Most of Dad’s ashes from his death two years ago went into the pre-bought cemetery plot in the city. What I kept are being scattered this Father’s Day, as I travel along the Big Hole River Valley in Montana. His birthplace state; a place he loved for its Big Sky and open spaces. A place to roam freely.
All his life Dad was tightly contained by a prescriptive notion of right/wrong and fears of the unknown. That part of him would feel comfortably safe in the boundaries of an urn of ashes that was gently laid into a gravesite. Protected, safe, memorialized and waiting to be joined by the wife he loved.
Yet, also in Dad was a creative and spontaneous nature that was seldom let out to play. It surfaced in family poems, unique handmade Christmas ornaments, and woodworking. Often it was restricted by the guidance of too many “shoulds” and life was mostly serious. I imagine he yearned to live more in the freedom of the current moment rather than in regrets about the past or anxiety about the future. He knew something about the value of living in the “now” from his childhood.
Family friends had a hay ranch in the Big Hole River Valley in southwest Montana where Dad spent some summers in his youth. This is my first visit to the area. It’s beautiful. Even on a cloudy day, the mountains, valley and river call you into the now.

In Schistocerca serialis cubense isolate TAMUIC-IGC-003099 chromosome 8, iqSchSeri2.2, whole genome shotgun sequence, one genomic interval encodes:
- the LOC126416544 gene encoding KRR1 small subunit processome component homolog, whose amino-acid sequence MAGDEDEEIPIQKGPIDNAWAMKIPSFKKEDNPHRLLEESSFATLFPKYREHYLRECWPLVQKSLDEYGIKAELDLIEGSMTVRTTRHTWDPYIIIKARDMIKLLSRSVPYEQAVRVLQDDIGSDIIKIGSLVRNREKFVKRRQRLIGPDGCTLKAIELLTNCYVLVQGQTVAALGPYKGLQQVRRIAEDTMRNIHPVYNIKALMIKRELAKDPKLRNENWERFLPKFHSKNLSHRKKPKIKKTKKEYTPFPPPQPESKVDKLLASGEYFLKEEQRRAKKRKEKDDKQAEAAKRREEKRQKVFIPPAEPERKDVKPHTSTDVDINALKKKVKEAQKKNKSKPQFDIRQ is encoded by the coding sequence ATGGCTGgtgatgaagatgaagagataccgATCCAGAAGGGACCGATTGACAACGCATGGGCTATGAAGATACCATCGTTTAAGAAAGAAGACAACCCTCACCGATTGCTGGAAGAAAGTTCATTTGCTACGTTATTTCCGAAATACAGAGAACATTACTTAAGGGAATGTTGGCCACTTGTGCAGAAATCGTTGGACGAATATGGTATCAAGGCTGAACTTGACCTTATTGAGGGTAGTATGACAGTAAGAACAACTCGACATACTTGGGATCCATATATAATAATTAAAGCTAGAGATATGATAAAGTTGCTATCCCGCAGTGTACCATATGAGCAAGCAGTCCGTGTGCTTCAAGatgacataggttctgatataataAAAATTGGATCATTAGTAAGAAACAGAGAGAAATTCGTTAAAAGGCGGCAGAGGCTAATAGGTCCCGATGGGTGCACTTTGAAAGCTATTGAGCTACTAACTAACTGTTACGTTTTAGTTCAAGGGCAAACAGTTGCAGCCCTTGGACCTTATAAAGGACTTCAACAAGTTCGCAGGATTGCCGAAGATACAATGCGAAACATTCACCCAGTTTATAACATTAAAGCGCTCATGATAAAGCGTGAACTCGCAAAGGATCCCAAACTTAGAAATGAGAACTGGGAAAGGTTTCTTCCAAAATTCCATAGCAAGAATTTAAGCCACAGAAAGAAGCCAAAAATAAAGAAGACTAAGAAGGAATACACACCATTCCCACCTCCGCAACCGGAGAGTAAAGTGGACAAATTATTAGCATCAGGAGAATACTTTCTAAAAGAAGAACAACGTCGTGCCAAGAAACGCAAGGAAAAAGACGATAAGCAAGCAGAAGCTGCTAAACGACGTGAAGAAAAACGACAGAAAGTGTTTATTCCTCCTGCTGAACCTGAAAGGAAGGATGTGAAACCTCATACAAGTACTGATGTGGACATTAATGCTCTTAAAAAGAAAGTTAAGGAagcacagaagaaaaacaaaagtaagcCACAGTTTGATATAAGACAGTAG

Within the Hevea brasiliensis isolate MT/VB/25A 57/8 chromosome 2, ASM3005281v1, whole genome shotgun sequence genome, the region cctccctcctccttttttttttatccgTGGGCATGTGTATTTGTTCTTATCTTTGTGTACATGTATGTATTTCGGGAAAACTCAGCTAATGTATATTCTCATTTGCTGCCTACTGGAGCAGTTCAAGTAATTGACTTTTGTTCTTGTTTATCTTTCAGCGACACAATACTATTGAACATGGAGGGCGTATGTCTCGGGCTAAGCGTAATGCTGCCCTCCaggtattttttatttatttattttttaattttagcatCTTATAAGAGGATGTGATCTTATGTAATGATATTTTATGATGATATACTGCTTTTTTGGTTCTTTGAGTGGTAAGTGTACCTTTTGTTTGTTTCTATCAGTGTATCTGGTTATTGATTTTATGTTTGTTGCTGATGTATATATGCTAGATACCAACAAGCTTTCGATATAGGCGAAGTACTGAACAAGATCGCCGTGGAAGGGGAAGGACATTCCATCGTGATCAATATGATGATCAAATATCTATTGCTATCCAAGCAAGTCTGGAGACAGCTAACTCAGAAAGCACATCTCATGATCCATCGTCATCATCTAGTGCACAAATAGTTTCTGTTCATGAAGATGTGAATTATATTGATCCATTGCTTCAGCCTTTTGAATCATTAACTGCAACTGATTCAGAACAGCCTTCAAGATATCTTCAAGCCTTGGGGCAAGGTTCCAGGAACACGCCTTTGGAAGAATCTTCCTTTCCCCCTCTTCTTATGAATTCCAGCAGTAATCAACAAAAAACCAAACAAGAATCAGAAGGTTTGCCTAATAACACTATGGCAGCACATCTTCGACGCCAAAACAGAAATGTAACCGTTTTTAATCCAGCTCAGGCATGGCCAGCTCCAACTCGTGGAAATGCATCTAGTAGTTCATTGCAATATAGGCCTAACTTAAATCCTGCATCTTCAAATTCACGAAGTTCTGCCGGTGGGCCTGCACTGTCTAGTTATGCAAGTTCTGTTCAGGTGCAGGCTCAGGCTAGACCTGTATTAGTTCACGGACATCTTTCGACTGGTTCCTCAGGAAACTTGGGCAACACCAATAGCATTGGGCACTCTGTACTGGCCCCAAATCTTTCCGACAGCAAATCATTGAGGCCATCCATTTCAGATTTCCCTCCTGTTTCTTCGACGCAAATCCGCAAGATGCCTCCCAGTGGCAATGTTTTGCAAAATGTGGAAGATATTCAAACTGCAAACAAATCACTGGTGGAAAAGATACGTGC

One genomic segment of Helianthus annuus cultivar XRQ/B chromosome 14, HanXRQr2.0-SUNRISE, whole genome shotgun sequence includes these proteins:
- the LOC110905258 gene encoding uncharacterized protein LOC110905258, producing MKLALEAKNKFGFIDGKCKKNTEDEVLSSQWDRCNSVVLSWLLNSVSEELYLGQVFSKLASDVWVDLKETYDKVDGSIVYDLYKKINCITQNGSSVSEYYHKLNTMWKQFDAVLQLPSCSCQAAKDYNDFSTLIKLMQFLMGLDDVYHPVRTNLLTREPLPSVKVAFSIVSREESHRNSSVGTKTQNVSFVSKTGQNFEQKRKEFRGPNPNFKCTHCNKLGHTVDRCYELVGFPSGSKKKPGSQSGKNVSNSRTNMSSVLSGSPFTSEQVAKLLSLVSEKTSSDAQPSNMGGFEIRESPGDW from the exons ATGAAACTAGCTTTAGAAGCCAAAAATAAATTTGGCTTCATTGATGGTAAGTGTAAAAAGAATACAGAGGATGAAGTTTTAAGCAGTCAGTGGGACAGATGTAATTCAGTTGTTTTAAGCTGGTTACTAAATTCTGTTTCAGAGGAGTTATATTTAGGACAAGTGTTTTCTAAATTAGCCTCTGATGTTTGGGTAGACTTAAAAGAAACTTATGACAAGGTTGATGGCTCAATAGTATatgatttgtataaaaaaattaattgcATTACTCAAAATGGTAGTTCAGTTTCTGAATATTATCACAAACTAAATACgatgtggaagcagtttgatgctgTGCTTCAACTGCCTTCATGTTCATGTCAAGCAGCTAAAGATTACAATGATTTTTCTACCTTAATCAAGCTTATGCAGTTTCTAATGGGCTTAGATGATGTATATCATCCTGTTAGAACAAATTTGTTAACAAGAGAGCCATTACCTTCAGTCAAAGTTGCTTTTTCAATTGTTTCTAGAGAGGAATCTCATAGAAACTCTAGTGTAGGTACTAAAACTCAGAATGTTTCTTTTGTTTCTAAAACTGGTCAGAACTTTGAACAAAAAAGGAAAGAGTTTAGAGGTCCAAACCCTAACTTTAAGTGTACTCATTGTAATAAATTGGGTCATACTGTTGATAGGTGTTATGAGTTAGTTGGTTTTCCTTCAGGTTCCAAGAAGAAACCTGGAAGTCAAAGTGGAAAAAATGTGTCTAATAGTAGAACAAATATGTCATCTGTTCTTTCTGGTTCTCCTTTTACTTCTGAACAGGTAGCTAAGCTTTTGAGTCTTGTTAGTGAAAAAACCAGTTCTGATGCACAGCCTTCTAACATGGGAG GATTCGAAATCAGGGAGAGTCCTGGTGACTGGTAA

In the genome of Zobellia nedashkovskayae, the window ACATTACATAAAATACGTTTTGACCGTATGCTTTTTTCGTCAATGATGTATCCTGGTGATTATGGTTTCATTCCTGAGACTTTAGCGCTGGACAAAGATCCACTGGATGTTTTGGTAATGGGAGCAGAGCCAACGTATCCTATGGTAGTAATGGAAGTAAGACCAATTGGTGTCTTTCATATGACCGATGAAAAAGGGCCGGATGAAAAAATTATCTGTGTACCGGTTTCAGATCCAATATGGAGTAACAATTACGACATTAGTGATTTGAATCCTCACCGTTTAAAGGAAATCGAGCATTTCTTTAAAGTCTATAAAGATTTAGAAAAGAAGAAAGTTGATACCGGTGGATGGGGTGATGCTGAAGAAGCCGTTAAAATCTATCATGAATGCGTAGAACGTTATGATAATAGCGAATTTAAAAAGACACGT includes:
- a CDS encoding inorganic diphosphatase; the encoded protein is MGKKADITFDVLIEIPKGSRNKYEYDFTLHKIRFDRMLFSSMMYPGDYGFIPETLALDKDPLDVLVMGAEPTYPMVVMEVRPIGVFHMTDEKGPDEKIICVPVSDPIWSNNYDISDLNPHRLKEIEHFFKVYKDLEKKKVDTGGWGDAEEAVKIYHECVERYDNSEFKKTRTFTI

Somewhere in the valley I passed through today, hired ranch hands taught my Dad how to ride a horse, feed the calves, slop the pigs, and get the eggs. They also encouraged him to simply enjoy the beauty of the outdoors. He was free to roam.
Dad learned how to fish in the Big Hole River which captured his imagination and brought him peace. You could hear the gratefulness in his voice when he talked about those experiences. My sister, as an adult, also fished in the Big Hole River although the connection to my Dad’s experience was only made recently. Today we travel together through this valley remembering Dad.
Dad’s creative nature and his appreciation of Montana’s beauty impacted me and how I live my life. I’m also often too serious, but still drawn to risking a life that flows rather than staying within “safe” boundaries. So, it is fitting that today I celebrate the generosity of that gift as Dad’s ashes are set free in the flowing of a river that winds through the Big Sky country that he loved. That meanders and rushes, rises and falls, flows over rocks and becomes still. A flow that is joyous, adventuresome and alive.
We stopped at many places along the river until the right one beckoned us. I scattered the ashes in the river. “Here you go, Dad. Flow free.” An unexpected gust of wind came up at that moment and I extended my arms to the sky, joyously calling “Hey, Dad. Hey, Dad!” It was one of those mystical moments that are a gift.
Thanks, Dad. I love you.